Wondrous Journeys is better than Happily Ever After. There, I said it. Disneyland’s newest nighttime spectacular is better than the fan-favorite fireworks at Magic Kingdom, which are so beloved that they were brought back by popular demand even after Walt Disney World said they were gone for good.
Before you start with the hate mail, we absolutely adore Happily Ever After. It’s the best permanent fireworks show we’ve ever seen at Magic Kingdom, and made our list of the Top 10 Disney Nighttime Spectaculars & Fireworks Shows of All Time. We begged for its return after being massively disappointed by Disney Enchantment. We also think Happily Ever After is better than Wishes, the fireworks show from our formative years as Walt Disney World fans and for which we still hold nostalgia in our hearts.
Point being, we are not Happily Ever After haters. (But then again, is anyone?!) Taking that a step further, you might notice that we refrained from reviewing Wondrous Journeys back when it debuted at the start of Disney100, despite reviewing World of Color – ONE. That was a seemingly odd decision, but honestly, it was because our first impression of Wondrous Journeys was so positive that I worried it was an “overreaction” and partly due to Disney Enchantment being so awful and underwhelming. After seeing Wondrous Journeys a dozen-plus times–including viewings within days of seeing Happily Ever After–I’m now more confident in my assessment…
Before we get going, I want to offer a couple of quick notes. First, we both love Wondrous Journeys, but it being better than Happily Ever After is strictly a “Tom Take.” Sarah has not been able to see Happily Ever After since its triumphant return, and does not necessarily share my controversial opinion. She has advised that I make it abundantly clear that this is not a joint commentary–direct all hate mail at me, exclusively!
Second, this is very much a “why not both?!” scenario. They’re both phenomenal nighttime spectaculars, and just as easily as I can make the below case for Wondrous Journeys being better, someone else could advance arguments in favor of Happily Ever After. In fact, I can think of 112! (What is the height difference, in feet, between Cinderella Castle and Sleeping Beauty Castle?)
More than anything else, this is a ‘just for fun’ post meant to underscore just how good Wondrous Journeys is for the uninitiated. It’s an article for the non-believers who were burned by Disney Enchantment and are skeptical that Disney Live Entertainment is capable of producing anything on par with Happily Ever After. They’ve still got the magical touch–and here are the top 10 reasons why!
No Walt – I’ll start with the hottest of takes that’s sure to catch the ire of some Disneyland diehards: I’m glad there’s no Walt Disney narration in Wondrous Journeys. Don’t get me wrong, I love Walt and appreciate when the parks honor him. But I also think sometimes he’s shoehorned into things as fan service or as a crutch.
Disneyland Forever, a nighttime spectacular I otherwise really like, is the prime example of this. This originally debuted for Disneyland’s 60th Anniversary Diamond Celebration, so the opening includes Walt’s dedication and stuff about Anaheim and orange groves. The show that follows is completely unrelated to all of that.
It’s like they developed the substance of the nighttime spectacular and then said, “oh shoot, this is an anniversary show. Somebody quick come up with a heartfelt introduction!” To each their own, but I’d rather have Walt Disney be honored in meaningful and appropriate ways, and not as an afterthought. I feel the same way about superfluous statues to gloss over a lack of substance, but that’s another rant for another day!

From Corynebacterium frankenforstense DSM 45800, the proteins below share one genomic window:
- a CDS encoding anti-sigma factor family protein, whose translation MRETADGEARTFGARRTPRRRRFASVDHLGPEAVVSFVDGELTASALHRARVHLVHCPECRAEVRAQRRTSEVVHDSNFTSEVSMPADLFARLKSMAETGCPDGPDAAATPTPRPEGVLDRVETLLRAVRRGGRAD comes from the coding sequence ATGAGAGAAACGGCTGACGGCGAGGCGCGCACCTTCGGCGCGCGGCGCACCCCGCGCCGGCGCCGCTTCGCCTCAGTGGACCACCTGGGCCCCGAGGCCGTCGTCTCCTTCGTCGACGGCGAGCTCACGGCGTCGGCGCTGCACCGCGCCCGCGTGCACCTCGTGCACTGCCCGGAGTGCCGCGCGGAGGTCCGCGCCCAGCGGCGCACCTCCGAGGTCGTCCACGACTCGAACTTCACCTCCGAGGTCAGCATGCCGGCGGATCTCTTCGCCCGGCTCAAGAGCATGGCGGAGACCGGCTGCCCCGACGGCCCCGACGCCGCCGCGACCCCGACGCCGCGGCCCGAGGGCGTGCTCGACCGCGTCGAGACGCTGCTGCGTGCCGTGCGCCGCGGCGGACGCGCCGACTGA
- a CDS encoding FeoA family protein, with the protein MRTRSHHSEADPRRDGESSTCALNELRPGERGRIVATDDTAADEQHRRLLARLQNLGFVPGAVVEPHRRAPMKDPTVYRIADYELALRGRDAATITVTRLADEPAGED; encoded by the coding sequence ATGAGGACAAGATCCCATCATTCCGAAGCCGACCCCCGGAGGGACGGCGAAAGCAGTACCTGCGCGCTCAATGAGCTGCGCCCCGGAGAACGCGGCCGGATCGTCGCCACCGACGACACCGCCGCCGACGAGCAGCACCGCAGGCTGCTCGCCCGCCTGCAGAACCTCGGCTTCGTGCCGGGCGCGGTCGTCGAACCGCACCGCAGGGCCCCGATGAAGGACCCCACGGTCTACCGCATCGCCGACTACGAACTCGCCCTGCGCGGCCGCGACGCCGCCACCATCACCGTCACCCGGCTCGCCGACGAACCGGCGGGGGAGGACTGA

Love Letter to Walt Disney Animation Studios – Despite no words of wisdom from the man himself, Wondrous Journeys actually is a meaningful tribute to Walt Disney by virtue of being a love letter to the animation studio he founded, its rich historic legacy, and the creative process.
Wondrous Journeys begins with an animator sketching Mickey Mouse, Goofy, and Donald Duck. More hand-drawn versions of classic characters–Snow White, Pinocchio, Lady & Tramp, Peter Pan, Bambi–follow, transforming into color illustrations. As the pages come to life, the infectious new song “It’s Wondrous” builds in intensity and the first pyro explodes overhead.
In its first minute, Wondrous Journeys already has more heart and is a more heartfelt homage to Walt Disney’s creative legacy than most nighttime spectaculars–especially the ones that directly invoke Walt–do in their entire runtimes. In the minutes that follow, the entirety of Main Street USA and Sleeping Beauty Castle come alive with new characters coming to life every second.
It’s surprisingly satisfying to see these familiar faces, and that’s a direct result of Wondrous Journeys doing the actual work of laying an emotional foundation and building to something, rather than using a “nostalgia shortcut.”
Endlessly Rewatchable – I’ve lost count of how many times I’ve seen Wondrous Journeys, but it’s easily over a dozen. And I’d hazard a guess that about two-thirds of those showings were projections only (I love fireworks, but it’s always a risky commitment at Disneyland since pyro gets cancelled often and crowds are worse). As such, I’ve really been able to focus on the projections and not always been preoccupied by pyro (or photography!).
Suffice to say, it’s absolutely impossible to spot all of the 62 Walt Disney Animation Studios films represented in Wondrous Journeys during a single showing…or even multiple showings. Heck, even on the final night I saw Wondrous Journeys before it went on hiatus until 2024, I was still spotting new things, keeping my head on a swivel trying to watch both Main Street and Sleeping Beauty Castle.
Obviously, all of this has made me want to rewatch Wondrous Journeys itself. But how much I love the show also makes me want to rewatch my favorite movies that are highlighted. (Wondrous Journeys is a much better “advertisement” for Disney+ than Disney Enchantment, despite the latter feeling like it was made for that express purpose.)
Probably against my better judgment, but Wondrous Journeys has given me pause and caused me to reconsider my opinions of past flops–Treasure Planet, Atlantis, Home on the Range, Chicken Little, Meet the Robinsons–that were ‘one and dones’ for me.
Better Projections – Despite being on the smaller canvas, Wondrous Journeys has better projections than Happily Ever After any Magic Kingdom nighttime spectacular. Not only that, but the secondary projections on Main Street, Rivers of America, and “it’s a small world” are all better and more ambitious than ever, with more actual animation that helps tell the show’s story.
I hate to admit this, but the projections in Wondrous Journeys actually are essential. I’ve long maintained that Happily Ever After is just as strong with or without them, but Wondrous Journeys just doesn’t carry the same emotional weight without them. (I actually saw it one night when the projections weren’t working that really drove home this point!)